Dos and Don’ts When Enjoying Buddhist Debate in Tibet
When watching the Buddhist monks debating in one of the monasteries where tourists are allowed to enter the debating courtyard, it is important to observe a few rules in order to maintain the right environment for the young monks. Spectators are permitted to attend and watch, but are required to keep quiet during the debates. Interrupting or disrupting the debates, especially to just ask questions, is a major taboo in the monasteries, and should not be done.
It is important for tourists to remain a Distance from the Debaters.
You should also remain a respectful distance from the debaters, to allow them room to move and speak with each other without distraction. Spectators are normally allowed to stand around the edges of the courtyard, rather than ringing the debaters as if it was a street fight. The debates can be fun to watch, and unless you understand Tibetan, you will not really need to know what is being said. Besides, the monks perform their debates in very loud voices, so you would need to be deaf not to hear them.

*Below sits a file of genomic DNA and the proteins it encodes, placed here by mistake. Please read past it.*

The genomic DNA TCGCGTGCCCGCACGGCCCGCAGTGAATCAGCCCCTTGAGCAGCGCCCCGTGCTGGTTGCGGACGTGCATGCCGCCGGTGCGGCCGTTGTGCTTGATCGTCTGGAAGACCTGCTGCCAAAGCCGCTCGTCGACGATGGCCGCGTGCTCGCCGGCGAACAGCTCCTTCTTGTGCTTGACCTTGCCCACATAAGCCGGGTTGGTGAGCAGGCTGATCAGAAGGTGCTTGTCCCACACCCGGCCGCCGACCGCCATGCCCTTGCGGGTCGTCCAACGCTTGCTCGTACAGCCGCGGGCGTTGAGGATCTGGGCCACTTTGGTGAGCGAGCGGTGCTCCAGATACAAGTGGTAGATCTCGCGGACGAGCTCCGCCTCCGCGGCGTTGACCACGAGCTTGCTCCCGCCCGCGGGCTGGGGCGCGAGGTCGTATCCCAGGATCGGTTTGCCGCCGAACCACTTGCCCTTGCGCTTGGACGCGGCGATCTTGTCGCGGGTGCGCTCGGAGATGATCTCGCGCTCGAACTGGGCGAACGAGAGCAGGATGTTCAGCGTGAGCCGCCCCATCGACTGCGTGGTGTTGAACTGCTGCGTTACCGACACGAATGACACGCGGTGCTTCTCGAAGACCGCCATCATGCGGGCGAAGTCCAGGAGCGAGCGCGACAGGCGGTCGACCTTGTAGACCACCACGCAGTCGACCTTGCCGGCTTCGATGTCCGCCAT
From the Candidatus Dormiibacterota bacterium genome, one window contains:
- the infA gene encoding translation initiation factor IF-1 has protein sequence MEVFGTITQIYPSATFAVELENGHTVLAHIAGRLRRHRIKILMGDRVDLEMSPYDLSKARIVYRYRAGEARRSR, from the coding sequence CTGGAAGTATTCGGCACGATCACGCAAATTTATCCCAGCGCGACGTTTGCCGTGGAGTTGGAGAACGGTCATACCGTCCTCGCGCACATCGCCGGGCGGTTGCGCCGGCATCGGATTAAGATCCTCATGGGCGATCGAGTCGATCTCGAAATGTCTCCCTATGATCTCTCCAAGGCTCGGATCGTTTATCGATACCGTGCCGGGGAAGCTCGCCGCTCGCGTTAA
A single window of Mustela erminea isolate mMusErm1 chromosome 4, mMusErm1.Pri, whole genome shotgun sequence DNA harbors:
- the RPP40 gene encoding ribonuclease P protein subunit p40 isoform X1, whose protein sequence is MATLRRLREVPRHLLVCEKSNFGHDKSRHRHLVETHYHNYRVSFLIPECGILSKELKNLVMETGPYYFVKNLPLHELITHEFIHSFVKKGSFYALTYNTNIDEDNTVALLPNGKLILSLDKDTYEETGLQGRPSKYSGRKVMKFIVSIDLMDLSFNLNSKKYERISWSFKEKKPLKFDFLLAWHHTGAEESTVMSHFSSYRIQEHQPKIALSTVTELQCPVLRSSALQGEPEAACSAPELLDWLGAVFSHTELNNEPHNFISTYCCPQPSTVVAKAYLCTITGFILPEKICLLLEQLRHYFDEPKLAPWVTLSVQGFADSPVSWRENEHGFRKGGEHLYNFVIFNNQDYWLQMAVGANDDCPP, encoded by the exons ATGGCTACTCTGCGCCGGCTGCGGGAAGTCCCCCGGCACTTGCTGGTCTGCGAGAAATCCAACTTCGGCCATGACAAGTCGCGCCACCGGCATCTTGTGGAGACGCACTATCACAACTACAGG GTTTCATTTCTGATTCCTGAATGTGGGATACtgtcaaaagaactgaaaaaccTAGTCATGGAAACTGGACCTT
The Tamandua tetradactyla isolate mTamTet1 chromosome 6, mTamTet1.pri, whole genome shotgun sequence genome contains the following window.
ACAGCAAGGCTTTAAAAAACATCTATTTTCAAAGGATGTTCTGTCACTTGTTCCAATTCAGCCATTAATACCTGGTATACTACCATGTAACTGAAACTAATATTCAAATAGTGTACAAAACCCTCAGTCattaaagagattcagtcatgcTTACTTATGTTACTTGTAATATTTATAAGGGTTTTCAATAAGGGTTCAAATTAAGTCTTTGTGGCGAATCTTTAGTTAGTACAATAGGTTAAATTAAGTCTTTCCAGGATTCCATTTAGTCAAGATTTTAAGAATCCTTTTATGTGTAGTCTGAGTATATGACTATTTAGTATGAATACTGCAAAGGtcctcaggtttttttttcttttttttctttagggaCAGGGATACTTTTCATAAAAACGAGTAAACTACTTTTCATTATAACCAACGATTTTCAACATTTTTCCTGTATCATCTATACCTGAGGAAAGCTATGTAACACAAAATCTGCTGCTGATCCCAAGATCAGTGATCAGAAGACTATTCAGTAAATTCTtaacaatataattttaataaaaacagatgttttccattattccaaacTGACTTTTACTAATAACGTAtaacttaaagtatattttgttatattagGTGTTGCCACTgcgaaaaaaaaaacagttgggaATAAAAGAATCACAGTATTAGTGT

There are also some rules about photos in some of the monasteries, and it is best to ask your guide as to the exact rules in each place you visit. Some monasteries, such as Sera, allow photos to be taken with permission during the debates, as long as it does not disturb the debaters. Others do not allow any photos at all. The norm when photographing in Tibet is to ask permission from the subject first, as a polite gesture. In the debates, it is not done to interrupt just to ask permission, so if you are not sure if it is permitted, do not take photos until you know from your guide.